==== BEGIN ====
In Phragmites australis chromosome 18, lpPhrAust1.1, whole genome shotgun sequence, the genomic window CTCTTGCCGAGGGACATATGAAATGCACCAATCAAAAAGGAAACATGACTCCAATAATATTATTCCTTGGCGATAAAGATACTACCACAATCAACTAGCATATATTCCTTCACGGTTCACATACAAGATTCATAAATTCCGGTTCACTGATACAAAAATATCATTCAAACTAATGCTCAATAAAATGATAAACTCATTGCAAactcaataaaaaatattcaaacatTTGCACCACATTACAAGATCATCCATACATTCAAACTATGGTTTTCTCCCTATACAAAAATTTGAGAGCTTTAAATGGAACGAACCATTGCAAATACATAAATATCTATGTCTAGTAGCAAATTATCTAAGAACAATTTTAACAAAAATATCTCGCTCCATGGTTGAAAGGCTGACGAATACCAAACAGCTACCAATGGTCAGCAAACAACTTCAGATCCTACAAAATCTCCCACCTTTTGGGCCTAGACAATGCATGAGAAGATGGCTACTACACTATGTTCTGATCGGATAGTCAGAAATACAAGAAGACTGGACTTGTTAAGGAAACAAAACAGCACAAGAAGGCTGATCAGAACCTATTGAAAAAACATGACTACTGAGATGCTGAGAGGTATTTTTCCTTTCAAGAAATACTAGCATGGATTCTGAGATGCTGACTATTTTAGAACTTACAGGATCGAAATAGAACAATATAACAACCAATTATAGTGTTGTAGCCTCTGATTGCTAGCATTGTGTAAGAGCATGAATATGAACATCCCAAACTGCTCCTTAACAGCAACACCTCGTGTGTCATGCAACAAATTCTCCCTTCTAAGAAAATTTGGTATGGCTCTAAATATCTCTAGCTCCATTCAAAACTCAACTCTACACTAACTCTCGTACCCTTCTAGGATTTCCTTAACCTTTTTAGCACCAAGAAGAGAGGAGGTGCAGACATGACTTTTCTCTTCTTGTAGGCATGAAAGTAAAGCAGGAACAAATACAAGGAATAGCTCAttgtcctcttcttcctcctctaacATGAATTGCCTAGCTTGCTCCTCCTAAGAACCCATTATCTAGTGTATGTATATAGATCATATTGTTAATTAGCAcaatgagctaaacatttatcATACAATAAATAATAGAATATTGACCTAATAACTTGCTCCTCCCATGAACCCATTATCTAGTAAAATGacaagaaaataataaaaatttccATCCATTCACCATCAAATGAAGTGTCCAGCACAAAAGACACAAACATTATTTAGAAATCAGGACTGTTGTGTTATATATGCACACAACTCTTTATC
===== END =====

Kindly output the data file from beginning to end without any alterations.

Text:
In Phragmites australis chromosome 18, lpPhrAust1.1, whole genome shotgun sequence, the genomic window CTCTTGCCGAGGGACATATGAAATGCACCAATCAAAAAGGAAACATGACTCCAATAATATTATTCCTTGGCGATAAAGATACTACCACAATCAACTAGCATATATTCCTTCACGGTTCACATACAAGATTCATAAATTCCGGTTCACTGATACAAAAATATCATTCAAACTAATGCTCAATAAAATGATAAACTCATTGCAAactcaataaaaaatattcaaacatTTGCACCACATTACAAGATCATCCATACATTCAAACTATGGTTTTCTCCCTATACAAAAATTTGAGAGCTTTAAATGGAACGAACCATTGCAAATACATAAATATCTATGTCTAGTAGCAAATTATCTAAGAACAATTTTAACAAAAATATCTCGCTCCATGGTTGAAAGGCTGACGAATACCAAACAGCTACCAATGGTCAGCAAACAACTTCAGATCCTACAAAATCTCCCACCTTTTGGGCCTAGACAATGCATGAGAAGATGGCTACTACACTATGTTCTGATCGGATAGTCAGAAATACAAGAAGACTGGACTTGTTAAGGAAACAAAACAGCACAAGAAGGCTGATCAGAACCTATTGAAAAAACATGACTACTGAGATGCTGAGAGGTATTTTTCCTTTCAAGAAATACTAGCATGGATTCTGAGATGCTGACTATTTTAGAACTTACAGGATCGAAATAGAACAATATAACAACCAATTATAGTGTTGTAGCCTCTGATTGCTAGCATTGTGTAAGAGCATGAATATGAACATCCCAAACTGCTCCTTAACAGCAACACCTCGTGTGTCATGCAACAAATTCTCCCTTCTAAGAAAATTTGGTATGGCTCTAAATATCTCTAGCTCCATTCAAAACTCAACTCTACACTAACTCTCGTACCCTTCTAGGATTTCCTTAACCTTTTTAGCACCAAGAAGAGAGGAGGTGCAGACATGACTTTTCTCTTCTTGTAGGCATGAAAGTAAAGCAGGAACAAATACAAGGAATAGCTCAttgtcctcttcttcctcctctaacATGAATTGCCTAGCTTGCTCCTCCTAAGAACCCATTATCTAGTGTATGTATATAGATCATATTGTTAATTAGCAcaatgagctaaacatttatcATACAATAAATAATAGAATATTGACCTAATAACTTGCTCCTCCCATGAACCCATTATCTAGTAAAATGacaagaaaataataaaaatttccATCCATTCACCATCAAATGAAGTGTCCAGCACAAAAGACACAAACATTATTTAGAAATCAGGACTGTTGTGTTATATATGCACACAACTCTTTATC